Endangered Arctic AnimalsPosted on: 14 November 2008 by Gareth Hargreaves
There's an abundance of wildlife at the North Pole, but thinning ice puts polar animals in danger.
Big game tourism continues to be a very popular holiday option for many who can afford the trip to the well maintained reserves of Africa. It is the upgrade of a trip to the zoo with the family, sometimes followed by a few days on a nice beach while you contemplate the plight of the ‘big 5’ animals. Many will point to the dangers facing the rhino or the elephant and question the lunacy of the ivory trade for destroying such treasured creatures.
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As the rest of us question the sanity of those who continually endanger some of nature’s best known creatures for ivory or game hunting, were we to shift our focus northwards and look closely at what is going on in the Arctic region, we would discover a devastating zone of environmental destruction of massive proportions and devoid of any mass touristic voyeurism.
Our everyday demands for necessities and comforts of modern living fueled by damaging energy sources is putting a strain on the Arctic whose resident victims are hidden away from the touristic glare, enjoyed by some of their African counterparts.
Some estimates state that one in four mammals, one in eight birds, one in three amphibians, one in three conifers are at risk of extinction and nowhere faster is this being seen than in the Polar regions.
We have long been made aware of the risks of flooding to low lying areas as the polar ice caps continues to melt year on year. Predictions are that in years to come there will be no Maldives or that certain Pacific Islands will disappear, that the map of the world will be reshaped as coastal areas are swallowed up by the rising seas.
We are told to expect a warmer earth but, we are discovering, not necessarily warmer summers.
In the Arctic regions however, warming is occurring at twice the global speed and this is affecting the ice patterns so important to the microclimate of the area. The change in temperature means that the seasonal icing has now taken on a different pattern and thus upset nature’s balance. Summer ice is predicted to disappear within 50 years, spring ice is now thinning with alarming consequences and winter freezing is occurring much later.
If Arctic safaris were common places, then, some of the creatures we would eagerly strive to see would be Polar bear, the Arctic fox, the Wolverine and the Beluga Whale but this Arctic quartet are at risk. Each plight of these creatures highlights a different impact being played out on the delicate microclimate of the Arctic.
Beluga whales are victims of the damage caused to the Arctic food chain. Their diet consists heavily of Arctic cod, which themselves feed off a crustacean so dependent on ice algae to survive. However, this food source is now not as abundant as before as the shrinking ice means less and less algae, creating the domino effect all along the food chain.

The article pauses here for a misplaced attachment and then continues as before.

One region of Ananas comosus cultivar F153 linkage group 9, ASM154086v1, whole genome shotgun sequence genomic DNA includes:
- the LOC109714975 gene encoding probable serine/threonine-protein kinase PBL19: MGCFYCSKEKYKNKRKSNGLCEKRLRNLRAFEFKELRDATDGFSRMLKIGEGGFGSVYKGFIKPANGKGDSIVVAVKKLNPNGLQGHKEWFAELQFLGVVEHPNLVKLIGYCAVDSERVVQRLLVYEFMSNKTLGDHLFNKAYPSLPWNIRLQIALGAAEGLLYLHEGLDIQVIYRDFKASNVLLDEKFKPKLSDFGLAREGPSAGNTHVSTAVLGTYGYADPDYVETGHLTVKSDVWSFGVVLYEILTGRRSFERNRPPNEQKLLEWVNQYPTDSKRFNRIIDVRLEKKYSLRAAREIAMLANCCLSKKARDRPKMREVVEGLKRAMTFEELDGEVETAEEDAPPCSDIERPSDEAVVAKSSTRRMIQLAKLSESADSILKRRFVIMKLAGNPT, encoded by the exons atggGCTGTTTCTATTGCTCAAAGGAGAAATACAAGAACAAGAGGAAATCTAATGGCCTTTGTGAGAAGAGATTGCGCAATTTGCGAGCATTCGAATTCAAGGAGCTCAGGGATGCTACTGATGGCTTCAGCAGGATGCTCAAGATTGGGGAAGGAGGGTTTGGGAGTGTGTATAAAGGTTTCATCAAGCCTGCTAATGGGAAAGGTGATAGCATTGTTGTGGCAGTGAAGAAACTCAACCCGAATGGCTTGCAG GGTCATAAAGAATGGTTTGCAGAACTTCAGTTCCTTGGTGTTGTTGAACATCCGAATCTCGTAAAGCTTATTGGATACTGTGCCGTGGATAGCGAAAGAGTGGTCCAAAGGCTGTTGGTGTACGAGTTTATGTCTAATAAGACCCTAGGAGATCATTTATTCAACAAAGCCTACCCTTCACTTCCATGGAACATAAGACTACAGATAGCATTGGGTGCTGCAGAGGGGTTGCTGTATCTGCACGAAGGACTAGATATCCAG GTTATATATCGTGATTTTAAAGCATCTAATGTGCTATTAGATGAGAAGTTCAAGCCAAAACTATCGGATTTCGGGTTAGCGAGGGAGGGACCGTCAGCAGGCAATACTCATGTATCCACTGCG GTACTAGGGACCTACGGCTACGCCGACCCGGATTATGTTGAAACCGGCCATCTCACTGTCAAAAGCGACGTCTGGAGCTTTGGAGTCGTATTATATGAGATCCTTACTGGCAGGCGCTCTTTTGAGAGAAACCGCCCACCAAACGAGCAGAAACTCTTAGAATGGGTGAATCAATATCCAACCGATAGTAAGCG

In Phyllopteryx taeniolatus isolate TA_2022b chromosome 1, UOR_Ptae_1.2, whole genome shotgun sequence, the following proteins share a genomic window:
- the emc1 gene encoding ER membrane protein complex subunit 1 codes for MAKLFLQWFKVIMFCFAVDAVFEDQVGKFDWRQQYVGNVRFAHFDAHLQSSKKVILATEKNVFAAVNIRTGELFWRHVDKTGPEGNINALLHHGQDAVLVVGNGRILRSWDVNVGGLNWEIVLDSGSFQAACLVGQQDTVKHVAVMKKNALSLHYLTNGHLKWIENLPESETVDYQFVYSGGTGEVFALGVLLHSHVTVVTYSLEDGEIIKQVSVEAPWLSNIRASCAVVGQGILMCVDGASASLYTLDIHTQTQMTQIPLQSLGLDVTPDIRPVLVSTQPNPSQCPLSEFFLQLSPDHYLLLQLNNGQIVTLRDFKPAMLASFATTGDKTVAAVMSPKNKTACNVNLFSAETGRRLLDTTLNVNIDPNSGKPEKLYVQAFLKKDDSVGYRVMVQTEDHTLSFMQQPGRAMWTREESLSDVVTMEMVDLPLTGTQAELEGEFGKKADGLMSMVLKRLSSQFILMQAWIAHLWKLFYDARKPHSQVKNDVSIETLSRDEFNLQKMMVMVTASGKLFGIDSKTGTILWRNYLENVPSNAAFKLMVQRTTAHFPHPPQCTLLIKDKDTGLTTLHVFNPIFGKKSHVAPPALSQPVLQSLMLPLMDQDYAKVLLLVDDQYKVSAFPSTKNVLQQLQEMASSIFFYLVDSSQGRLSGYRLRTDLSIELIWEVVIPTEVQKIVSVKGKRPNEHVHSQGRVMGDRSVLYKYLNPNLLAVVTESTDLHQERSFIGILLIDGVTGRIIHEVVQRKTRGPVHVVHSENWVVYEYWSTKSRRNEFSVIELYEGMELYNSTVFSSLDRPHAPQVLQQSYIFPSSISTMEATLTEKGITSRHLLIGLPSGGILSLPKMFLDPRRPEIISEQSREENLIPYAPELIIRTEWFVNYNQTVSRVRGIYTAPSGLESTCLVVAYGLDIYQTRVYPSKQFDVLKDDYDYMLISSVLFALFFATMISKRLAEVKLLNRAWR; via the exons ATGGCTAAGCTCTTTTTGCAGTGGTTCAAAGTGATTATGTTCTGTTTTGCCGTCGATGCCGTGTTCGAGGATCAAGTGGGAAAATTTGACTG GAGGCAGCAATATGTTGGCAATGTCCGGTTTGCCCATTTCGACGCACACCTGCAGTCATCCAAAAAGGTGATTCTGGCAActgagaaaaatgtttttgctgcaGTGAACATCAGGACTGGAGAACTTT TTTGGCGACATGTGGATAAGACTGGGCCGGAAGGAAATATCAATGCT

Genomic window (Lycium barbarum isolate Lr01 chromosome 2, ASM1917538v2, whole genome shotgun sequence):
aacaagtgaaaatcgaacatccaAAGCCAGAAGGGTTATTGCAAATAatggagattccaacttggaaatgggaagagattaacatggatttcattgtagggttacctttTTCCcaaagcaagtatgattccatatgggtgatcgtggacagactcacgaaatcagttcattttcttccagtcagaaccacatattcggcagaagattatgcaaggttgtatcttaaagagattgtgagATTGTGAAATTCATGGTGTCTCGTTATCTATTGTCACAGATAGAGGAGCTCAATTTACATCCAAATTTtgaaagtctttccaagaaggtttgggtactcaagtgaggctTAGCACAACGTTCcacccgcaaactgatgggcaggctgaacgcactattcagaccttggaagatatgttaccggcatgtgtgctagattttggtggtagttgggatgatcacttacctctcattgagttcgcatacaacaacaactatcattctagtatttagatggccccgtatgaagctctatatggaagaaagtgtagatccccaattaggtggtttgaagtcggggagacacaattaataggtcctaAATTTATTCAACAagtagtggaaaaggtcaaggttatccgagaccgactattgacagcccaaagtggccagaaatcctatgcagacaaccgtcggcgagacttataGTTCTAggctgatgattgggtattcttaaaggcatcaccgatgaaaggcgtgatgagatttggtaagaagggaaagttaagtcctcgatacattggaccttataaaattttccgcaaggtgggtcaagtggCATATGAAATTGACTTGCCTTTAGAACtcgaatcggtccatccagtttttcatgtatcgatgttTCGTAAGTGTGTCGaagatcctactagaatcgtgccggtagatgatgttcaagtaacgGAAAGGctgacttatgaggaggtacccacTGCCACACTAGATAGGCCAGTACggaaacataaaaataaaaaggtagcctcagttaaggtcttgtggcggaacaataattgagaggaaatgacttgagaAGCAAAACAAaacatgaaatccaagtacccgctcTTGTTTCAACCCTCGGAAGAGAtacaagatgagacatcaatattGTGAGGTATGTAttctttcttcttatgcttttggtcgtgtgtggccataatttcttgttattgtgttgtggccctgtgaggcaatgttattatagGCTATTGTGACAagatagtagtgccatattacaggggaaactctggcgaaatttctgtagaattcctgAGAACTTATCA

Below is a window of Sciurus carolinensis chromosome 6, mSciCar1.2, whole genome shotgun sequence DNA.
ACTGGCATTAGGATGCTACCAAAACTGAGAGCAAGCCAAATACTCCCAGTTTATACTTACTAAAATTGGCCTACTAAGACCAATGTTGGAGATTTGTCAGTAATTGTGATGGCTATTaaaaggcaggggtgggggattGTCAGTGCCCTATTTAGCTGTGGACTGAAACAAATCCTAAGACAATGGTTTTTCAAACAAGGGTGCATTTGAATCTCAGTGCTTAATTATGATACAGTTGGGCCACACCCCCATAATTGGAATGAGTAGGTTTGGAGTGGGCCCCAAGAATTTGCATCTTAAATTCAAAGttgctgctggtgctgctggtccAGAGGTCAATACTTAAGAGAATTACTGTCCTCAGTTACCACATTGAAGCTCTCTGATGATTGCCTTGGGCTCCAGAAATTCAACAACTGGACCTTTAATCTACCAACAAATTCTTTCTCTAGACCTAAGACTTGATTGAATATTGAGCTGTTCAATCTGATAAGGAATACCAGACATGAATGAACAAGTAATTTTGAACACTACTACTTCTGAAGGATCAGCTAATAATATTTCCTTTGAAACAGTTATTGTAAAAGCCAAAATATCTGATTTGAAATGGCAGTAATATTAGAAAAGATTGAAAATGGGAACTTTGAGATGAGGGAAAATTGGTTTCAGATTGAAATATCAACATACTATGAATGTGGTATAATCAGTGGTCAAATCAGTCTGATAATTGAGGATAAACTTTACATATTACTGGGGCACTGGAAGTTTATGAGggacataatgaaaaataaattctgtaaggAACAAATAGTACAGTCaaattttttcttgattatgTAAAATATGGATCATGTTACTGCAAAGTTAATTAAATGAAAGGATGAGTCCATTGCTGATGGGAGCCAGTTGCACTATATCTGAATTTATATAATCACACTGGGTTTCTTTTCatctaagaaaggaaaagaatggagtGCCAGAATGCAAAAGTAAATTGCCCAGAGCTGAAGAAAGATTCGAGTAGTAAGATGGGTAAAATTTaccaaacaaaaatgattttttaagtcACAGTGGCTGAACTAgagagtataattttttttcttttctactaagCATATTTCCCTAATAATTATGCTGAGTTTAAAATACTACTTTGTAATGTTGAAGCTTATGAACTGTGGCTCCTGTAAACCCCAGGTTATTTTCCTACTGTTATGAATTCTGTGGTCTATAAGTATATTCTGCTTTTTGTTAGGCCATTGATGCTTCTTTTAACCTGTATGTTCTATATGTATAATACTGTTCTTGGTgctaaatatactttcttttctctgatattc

Arctic foxes too are suffering from the shrinking ice. They are known to shadow Polar bears in hope of scavenging off carcasses and as Polar bear numbers drop so the fox finds it much harder to source food. However, another threat to their existence is the result of milder climates which has allowed more dominant Red foxes, not usually known to the polar regions to expand their territories northward.
Wolverines too have depended on thick ice to make very long dens. Mothers though are forced to abandon these dens as the warmer temperatures melt them away. The young wolverines are often forced to leave before there are ready and are exposed to harsh dangers thus lessening their chances of reaching maturity.
Polar bears, such symbolic creatures of the Arctic, found in many of the polar countries but mostly in Canada are highly esteemed by scientists as holding many vital clues to our own human existence. Sadly they could be the most well known of victims of this devastating global warming. Having developed amazing abilities to withstand extreme conditions, some experts believe that within 100 years the Polar bear will be fighting hard not to join the dodo on the extinct list.
Shrinking ice at a rate of up to 9 per cent per decade means the Polar bear is fighting for its survival as a species. Polar bears need to build up their fat reserves for summer and autumn periods when food sources are leaner. They are finding it harder and harder to spend sufficient time on the disappearing ice sheets that have sustained their existence for so long. Females with young cubs are most at risk and scientists are finding more and more bears whose body condition is lacking in the fat needed to survive.
Albert Einstein stated, "If the bee disappeared off the surface of the globe, then man would have only four years of life left. No more bees, no more pollination, no more plants, no more animals, no more man."
Whether this is true remains to be seen but as we continue to put more strain on the world’s resources, we should not forget that we as human species are as much a part of the animal world as any of the listed animals above and should not detach ourselves from the future harmful results currently challenging the existence of such familiar favourites as the Polar bear.
The White Planet is out on DVD now courtesy of Optimum Releasing. It costs £19.99 and you can purchase it at all good DVD stores or online from Amazon for £8.98.
© LE CERCLE NOIR pour FIDELIO. All Rights Reserved. Distributed by Optimum Releasing Ltd. Artwork © 2008 Optimum Releasing Ltd. All Rights Reserved.
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